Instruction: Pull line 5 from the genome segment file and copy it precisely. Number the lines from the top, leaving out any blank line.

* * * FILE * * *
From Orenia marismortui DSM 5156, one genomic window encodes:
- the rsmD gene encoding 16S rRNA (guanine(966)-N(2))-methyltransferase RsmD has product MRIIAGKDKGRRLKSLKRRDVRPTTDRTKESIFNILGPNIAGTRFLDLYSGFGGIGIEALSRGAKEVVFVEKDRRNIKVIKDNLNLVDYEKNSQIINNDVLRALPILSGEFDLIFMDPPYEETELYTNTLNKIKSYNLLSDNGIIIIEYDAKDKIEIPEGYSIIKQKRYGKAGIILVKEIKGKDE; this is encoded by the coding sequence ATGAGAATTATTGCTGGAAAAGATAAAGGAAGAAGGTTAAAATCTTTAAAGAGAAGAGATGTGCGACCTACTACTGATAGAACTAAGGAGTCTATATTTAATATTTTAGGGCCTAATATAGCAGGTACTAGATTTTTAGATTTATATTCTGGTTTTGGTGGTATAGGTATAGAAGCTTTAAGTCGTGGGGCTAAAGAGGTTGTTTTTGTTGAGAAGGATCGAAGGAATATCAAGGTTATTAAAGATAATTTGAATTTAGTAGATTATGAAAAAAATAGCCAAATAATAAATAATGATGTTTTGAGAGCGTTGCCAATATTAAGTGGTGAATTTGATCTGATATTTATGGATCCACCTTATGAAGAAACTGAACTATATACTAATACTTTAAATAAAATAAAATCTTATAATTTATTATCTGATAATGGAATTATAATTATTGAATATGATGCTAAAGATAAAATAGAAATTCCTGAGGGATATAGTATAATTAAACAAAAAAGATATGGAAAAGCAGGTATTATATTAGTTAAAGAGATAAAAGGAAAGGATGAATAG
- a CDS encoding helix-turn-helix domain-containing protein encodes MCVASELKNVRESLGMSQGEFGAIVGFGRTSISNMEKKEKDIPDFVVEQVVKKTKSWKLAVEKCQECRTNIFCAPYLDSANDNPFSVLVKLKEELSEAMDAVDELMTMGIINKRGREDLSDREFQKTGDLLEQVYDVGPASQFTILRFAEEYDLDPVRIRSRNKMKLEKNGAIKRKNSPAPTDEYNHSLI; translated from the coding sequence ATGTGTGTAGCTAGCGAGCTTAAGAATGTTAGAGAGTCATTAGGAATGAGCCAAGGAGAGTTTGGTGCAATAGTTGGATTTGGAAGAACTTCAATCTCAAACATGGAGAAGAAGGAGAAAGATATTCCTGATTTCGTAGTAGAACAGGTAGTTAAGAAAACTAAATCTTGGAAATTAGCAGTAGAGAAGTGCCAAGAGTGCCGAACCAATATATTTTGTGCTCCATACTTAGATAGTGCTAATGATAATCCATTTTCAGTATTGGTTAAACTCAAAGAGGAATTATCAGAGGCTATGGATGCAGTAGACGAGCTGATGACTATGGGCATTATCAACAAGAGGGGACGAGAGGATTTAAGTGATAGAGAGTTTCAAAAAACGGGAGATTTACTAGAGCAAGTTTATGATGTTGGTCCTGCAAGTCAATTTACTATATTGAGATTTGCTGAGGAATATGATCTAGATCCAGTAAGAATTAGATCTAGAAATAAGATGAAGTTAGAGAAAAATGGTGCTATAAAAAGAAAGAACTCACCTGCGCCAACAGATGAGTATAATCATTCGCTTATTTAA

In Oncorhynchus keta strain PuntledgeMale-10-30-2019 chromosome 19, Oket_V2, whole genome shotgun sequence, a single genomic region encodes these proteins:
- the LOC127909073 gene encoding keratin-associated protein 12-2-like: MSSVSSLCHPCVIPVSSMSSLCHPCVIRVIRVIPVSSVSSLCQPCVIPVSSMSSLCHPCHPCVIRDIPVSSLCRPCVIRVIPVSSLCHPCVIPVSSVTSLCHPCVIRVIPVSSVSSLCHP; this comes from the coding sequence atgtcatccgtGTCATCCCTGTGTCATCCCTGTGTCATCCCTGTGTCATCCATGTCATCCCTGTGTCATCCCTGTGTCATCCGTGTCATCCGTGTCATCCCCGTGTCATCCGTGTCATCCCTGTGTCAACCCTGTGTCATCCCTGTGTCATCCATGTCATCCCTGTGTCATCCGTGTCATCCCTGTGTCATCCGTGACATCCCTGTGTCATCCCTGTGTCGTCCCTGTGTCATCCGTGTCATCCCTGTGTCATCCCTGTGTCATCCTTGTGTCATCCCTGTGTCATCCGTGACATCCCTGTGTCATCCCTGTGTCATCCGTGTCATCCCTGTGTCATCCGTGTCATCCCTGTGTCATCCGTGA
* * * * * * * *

- the LOC127909073 gene encoding keratin-associated protein 12-2-like: MSSVSSLCHPCVIPVSSMSSLCHPCVIRVIRVIPVSSVSSLCQPCVIPVSSMSSLCHPCHPCVIRDIPVSSLCRPCVIRVIPVSSLCHPCVIPVSSVTSLCHPCVIRVIPVSSVSSLCHP; this comes from the coding sequence atgtcatccgtGTCATCCCTGTGTCATCCCTGTGTCATCCCTGTGTCATCCATGTCATCCCTGTGTCATCCCTGTGTCATCCGTGTCATCCGTGTCATCCCCGTGTCATCCGTGTCATCCCTGTGTCAACCCTGTGTCATCCCTGTGTCATCCATGTCATCCCTGTGTCATCCGTGTCATCCCTGTGTCATCCGTGACATCCCTGTGTCATCCCTGTGTCGTCCCTGTGTCATCCGTGTCATCCCTGTGTCATCCCTGTGTCATCCTTGTGTCATCCCTGTGTCATCCGTGACATCCCTGTGTCATCCCTGTGTCATCCGTGTCATCCCTGTGTCATCCGTGTCATCCCTGTGTCATCCGTGA